Contact centers are very often keen on optimizing their costs through automation. Technology vendors supplying this market have recognized this need, and in the past few years, they have been putting workflow and automation tools front and center in their offerings. This has raised some questions among practitioners about the most effective strategies for implementing automated processes.
Based on some of our recent conversations with end users, it’s become clear that organizations are trying to quickly digitize legacy manual processes, often focusing on those related to recordkeeping, data input and cross-pollination across departments. It appears that companies are prioritizing both greater automation and obtaining cleaner, more accessible data (about customers and interactions). Organizations are finding that they need both in order to create successful customer experiences and optimize contact centers. This has led to two avenues of approach among centers. One is to automate via short-term, small-bore or piecemeal projects, and the other is to start building internal justifications for larger digital transformation. Contact centers are taking to automation very incrementally.
In some cases, this creates islands of automation that are not fully connected, either by an underlying platform or through the support and expertise of an IT organization. This raises an important question about how the industry thinks about low-code/no-code platforms. Should they be aimed at the IT buyer who can then direct the results to the line-of-business planner? Or does it make sense to position them directly to line-of-business users because then they can jump in with both feet on an easier project?
For many mid-market contact centers that recognize the potential benefits of automating operations, the desire for results is running ahead of people’s actual appetite for implementing complex projects. (The contact center is an environment that historically has always implemented new technology slowly and incrementally, no matter its potential benefits.)
One way to overcome this gap is to rationalize the benefits of simpler automations. There are two ways to look at automation’s value: one is through the framework of cutting costs, and the other is based on optimizing for workers’ time. Typically, a focus on costs leads people to see automation as a pathway to reducing headcount and encourages finding a balance in the relationship between human workers and automated systems. A focus on time allows people to examine process outcomes which, while not necessarily related directly to resource savings, is very measurable.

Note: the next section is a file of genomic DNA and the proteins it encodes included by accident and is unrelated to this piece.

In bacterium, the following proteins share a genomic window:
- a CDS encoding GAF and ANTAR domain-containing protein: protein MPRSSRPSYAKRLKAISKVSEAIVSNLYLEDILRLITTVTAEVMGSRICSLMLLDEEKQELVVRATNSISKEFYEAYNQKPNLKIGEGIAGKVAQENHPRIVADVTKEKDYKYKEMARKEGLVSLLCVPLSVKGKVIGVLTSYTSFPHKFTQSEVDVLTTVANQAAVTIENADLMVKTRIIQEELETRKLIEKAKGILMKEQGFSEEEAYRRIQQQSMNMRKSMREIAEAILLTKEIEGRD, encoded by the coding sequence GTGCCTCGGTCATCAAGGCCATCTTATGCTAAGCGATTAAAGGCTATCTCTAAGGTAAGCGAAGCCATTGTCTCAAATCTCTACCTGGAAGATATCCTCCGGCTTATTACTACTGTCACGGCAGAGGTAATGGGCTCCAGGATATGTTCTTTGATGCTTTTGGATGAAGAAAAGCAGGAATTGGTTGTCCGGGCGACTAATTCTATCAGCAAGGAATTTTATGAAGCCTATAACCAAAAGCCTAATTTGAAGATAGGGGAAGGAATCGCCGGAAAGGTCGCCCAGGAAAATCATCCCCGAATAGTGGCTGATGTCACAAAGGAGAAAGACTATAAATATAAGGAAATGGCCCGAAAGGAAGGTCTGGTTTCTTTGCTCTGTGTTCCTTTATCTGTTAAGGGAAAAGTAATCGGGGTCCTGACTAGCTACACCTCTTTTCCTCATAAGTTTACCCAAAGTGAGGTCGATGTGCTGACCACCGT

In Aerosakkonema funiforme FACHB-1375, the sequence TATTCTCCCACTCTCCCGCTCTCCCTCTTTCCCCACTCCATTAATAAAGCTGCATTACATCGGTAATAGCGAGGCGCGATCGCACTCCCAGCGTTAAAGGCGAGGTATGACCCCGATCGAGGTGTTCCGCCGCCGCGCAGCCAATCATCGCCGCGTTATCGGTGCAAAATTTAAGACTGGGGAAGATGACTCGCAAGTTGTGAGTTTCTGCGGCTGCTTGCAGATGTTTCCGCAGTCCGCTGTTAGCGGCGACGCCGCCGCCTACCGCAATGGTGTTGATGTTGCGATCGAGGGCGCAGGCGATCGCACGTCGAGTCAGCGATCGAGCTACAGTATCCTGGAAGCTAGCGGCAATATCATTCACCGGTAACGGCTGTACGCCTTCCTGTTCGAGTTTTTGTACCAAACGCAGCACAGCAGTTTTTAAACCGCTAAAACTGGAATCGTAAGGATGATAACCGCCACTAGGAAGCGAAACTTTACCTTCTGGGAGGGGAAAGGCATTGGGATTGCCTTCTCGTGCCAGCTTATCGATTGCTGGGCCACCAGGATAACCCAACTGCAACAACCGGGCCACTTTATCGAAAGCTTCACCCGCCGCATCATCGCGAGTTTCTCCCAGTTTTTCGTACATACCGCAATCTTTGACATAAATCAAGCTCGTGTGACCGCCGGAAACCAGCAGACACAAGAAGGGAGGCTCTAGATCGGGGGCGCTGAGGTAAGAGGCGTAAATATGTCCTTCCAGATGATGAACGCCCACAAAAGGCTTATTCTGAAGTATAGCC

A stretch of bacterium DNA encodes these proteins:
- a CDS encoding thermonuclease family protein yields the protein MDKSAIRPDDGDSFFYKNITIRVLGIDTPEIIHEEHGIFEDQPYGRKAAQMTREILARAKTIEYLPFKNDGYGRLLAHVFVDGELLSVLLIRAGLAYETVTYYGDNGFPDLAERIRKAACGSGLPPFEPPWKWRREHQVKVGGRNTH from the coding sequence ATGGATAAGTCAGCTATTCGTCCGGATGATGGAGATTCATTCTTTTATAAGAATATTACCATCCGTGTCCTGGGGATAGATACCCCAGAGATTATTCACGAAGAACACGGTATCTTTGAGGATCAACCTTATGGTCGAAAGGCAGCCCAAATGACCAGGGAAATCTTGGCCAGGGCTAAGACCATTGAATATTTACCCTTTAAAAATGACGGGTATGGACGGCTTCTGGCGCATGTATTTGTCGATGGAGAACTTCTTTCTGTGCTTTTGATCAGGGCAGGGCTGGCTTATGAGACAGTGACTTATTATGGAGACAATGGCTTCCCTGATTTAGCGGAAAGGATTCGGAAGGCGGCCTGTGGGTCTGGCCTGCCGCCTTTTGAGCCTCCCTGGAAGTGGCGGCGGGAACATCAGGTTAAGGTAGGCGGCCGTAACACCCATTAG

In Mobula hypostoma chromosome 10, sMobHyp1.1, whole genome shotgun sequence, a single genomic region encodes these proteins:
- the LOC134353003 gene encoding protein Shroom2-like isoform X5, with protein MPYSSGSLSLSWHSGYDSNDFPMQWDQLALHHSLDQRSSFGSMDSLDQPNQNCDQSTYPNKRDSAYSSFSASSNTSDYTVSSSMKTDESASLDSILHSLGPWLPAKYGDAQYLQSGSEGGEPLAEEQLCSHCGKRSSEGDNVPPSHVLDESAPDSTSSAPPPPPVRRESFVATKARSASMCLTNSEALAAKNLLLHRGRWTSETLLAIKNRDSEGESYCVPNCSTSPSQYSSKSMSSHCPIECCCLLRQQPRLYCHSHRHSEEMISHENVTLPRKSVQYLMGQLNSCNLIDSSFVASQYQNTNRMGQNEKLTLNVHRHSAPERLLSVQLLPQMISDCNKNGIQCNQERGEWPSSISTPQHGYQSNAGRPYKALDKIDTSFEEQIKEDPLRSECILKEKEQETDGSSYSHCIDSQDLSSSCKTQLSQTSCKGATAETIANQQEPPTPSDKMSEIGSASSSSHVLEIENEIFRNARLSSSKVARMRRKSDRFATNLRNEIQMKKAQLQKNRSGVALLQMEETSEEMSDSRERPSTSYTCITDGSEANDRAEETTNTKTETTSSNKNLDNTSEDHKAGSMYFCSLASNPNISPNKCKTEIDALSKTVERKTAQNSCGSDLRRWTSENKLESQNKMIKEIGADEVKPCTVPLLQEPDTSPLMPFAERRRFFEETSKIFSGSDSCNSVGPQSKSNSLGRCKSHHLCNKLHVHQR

Automation is not an end in itself. To encourage adoption of any platform, there need to be proof points for service applications that can demonstrate clearly how the benefits of automating specific processes can outstrip other ways of improving performance. For example, say a center has a choice between two strategies that each potentially offer a 5% performance boost on a key metric. One strategy derives that benefit from automating a series of processes via the application of new technology. The other gets to that same percentage through human-focused efforts like targeted training, gamification or some other less-technical function. It’s likely that a typical manager will opt for the non-technological option in the short term and put the technology option on the roadmap for the future. The technological option requires input from a broader constituency of stakeholders within the organization, whereas the human option is something a manager can determine autonomously.